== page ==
← 2. The target is for entry-level broadband services in developing countries to be affordable by 2025. The UN Broadband Commission considers an entry-level data bundle (e.g. 1 gigabyte) affordable to the average consumer when it costs less than 2% of the country’s monthly gross national income per capita. See: https://www.broadbandcommission.org/broadband-targets.

← 3. The GSMA conducts a nationally representative field survey of about 1 000 male and female adults aged 18 and older. Face-to-face interviews took place in 8 low- and middle-income countries in 2020, 15 in 2019, 18 in 2018 and 24 in 2017. The eight surveyed in 2020 were Algeria, Bangladesh, Guatemala, India, Kenya, Mozambique, Nigeria and Pakistan. The countries included for all years in the survey account for about 78% of the population in low- and middle-income countries.

← 4. Survey respondents are aware of mobile Internet if they have ever used the Internet on a mobile phone or are aware it is possible to access the Internet on a mobile phone.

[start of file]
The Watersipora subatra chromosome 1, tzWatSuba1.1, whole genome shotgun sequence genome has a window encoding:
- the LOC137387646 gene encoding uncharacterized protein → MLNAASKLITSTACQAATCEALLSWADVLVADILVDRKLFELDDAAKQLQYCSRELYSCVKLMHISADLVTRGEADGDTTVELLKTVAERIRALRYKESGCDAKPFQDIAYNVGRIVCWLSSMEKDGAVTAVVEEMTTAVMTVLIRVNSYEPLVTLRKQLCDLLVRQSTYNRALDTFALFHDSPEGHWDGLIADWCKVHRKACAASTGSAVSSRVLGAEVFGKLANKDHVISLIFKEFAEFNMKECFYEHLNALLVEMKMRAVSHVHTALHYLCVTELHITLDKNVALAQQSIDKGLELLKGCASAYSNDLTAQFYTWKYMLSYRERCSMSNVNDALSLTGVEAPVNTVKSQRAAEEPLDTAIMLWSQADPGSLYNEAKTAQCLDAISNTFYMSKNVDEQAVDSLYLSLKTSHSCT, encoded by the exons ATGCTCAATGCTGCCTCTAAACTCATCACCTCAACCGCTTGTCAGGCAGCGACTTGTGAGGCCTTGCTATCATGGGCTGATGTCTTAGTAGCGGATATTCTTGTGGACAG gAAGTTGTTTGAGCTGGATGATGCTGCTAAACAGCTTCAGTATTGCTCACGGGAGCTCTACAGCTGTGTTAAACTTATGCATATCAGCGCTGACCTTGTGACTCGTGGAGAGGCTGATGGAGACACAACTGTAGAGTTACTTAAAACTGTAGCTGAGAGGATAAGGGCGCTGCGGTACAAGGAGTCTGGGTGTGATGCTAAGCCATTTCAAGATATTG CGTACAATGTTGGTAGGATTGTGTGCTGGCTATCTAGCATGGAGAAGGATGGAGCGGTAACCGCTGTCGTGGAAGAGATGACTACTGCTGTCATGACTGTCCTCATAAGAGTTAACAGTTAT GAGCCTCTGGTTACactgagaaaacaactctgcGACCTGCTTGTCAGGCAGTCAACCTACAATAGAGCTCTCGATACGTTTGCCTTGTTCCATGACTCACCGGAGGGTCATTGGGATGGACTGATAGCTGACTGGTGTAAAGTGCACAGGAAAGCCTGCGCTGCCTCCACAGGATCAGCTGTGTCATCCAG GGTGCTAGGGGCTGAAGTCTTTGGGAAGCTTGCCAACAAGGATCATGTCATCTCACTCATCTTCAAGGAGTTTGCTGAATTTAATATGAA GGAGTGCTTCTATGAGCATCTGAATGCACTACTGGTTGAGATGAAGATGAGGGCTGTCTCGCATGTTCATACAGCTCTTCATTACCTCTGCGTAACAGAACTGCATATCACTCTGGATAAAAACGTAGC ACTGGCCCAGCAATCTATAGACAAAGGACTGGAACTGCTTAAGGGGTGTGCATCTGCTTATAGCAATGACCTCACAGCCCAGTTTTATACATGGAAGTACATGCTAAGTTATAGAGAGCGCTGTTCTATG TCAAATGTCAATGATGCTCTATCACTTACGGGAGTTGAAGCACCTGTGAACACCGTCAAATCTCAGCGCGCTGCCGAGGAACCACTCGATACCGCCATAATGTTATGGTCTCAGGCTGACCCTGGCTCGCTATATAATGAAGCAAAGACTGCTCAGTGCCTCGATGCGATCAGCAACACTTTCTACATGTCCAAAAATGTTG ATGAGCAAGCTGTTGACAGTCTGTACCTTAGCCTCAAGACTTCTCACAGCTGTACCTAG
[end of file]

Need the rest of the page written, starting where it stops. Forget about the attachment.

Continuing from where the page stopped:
← 5. For more information, see the Rwanda Ministry of Information Communication Technology and Innovation website at: https://www.minict.gov.rw/news-detail/digital-ambassador-programme-to-connect-5-million-rwandans.

← 6. The GSMA Data Privacy Principles address protection of consumers’ data when they use mobile applications and services that access, collect and use personal information. See: https://www.gsma.com/publicpolicy/resources/mobile-privacy-principles.

← 7. In many low- and middle-income countries, most people use prepaid mobile services to buy airtime and data from a network of retail agents.

← 8. See: https://www.gsma.com/mobilefordevelopment/wp-content/uploads/2021/04/Digital-Identity-Access-to-Mobile-Services-and-Proof-of-Identity-2021_SPREADs.pdf.